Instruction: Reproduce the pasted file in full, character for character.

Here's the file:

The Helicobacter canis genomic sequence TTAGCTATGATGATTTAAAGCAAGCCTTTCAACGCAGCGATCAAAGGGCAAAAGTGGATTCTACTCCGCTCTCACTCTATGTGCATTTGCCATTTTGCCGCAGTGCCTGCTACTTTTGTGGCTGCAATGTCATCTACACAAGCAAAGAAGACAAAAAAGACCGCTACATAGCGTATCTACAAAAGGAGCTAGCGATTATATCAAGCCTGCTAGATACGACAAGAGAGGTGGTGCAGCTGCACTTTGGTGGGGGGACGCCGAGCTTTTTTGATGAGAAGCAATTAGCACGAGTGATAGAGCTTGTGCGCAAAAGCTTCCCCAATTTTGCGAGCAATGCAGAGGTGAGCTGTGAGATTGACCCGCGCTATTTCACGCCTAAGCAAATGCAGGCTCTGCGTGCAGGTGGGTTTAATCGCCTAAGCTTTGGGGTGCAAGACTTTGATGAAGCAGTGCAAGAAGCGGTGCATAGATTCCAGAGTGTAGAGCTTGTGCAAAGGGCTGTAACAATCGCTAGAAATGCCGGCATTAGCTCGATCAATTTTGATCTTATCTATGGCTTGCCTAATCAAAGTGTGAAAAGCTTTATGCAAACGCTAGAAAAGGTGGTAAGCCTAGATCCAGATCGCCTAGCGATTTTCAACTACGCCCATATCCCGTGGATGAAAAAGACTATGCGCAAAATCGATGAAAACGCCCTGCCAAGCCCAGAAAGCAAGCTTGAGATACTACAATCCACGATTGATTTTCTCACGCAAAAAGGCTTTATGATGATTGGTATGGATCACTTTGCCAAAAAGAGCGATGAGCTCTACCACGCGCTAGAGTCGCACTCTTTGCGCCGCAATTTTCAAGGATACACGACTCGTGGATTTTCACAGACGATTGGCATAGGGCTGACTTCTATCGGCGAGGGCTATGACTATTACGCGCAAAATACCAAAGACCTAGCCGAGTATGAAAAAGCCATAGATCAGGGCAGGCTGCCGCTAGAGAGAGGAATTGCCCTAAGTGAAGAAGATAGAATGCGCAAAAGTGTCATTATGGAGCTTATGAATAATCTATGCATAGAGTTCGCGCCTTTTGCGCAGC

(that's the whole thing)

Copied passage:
The Helicobacter canis genomic sequence TTAGCTATGATGATTTAAAGCAAGCCTTTCAACGCAGCGATCAAAGGGCAAAAGTGGATTCTACTCCGCTCTCACTCTATGTGCATTTGCCATTTTGCCGCAGTGCCTGCTACTTTTGTGGCTGCAATGTCATCTACACAAGCAAAGAAGACAAAAAAGACCGCTACATAGCGTATCTACAAAAGGAGCTAGCGATTATATCAAGCCTGCTAGATACGACAAGAGAGGTGGTGCAGCTGCACTTTGGTGGGGGGACGCCGAGCTTTTTTGATGAGAAGCAATTAGCACGAGTGATAGAGCTTGTGCGCAAAAGCTTCCCCAATTTTGCGAGCAATGCAGAGGTGAGCTGTGAGATTGACCCGCGCTATTTCACGCCTAAGCAAATGCAGGCTCTGCGTGCAGGTGGGTTTAATCGCCTAAGCTTTGGGGTGCAAGACTTTGATGAAGCAGTGCAAGAAGCGGTGCATAGATTCCAGAGTGTAGAGCTTGTGCAAAGGGCTGTAACAATCGCTAGAAATGCCGGCATTAGCTCGATCAATTTTGATCTTATCTATGGCTTGCCTAATCAAAGTGTGAAAAGCTTTATGCAAACGCTAGAAAAGGTGGTAAGCCTAGATCCAGATCGCCTAGCGATTTTCAACTACGCCCATATCCCGTGGATGAAAAAGACTATGCGCAAAATCGATGAAAACGCCCTGCCAAGCCCAGAAAGCAAGCTTGAGATACTACAATCCACGATTGATTTTCTCACGCAAAAAGGCTTTATGATGATTGGTATGGATCACTTTGCCAAAAAGAGCGATGAGCTCTACCACGCGCTAGAGTCGCACTCTTTGCGCCGCAATTTTCAAGGATACACGACTCGTGGATTTTCACAGACGATTGGCATAGGGCTGACTTCTATCGGCGAGGGCTATGACTATTACGCGCAAAATACCAAAGACCTAGCCGAGTATGAAAAAGCCATAGATCAGGGCAGGCTGCCGCTAGAGAGAGGAATTGCCCTAAGTGAAGAAGATAGAATGCGCAAAAGTGTCATTATGGAGCTTATGAATAATCTATGCATAGAGTTCGCGCCTTTTGCGCAGC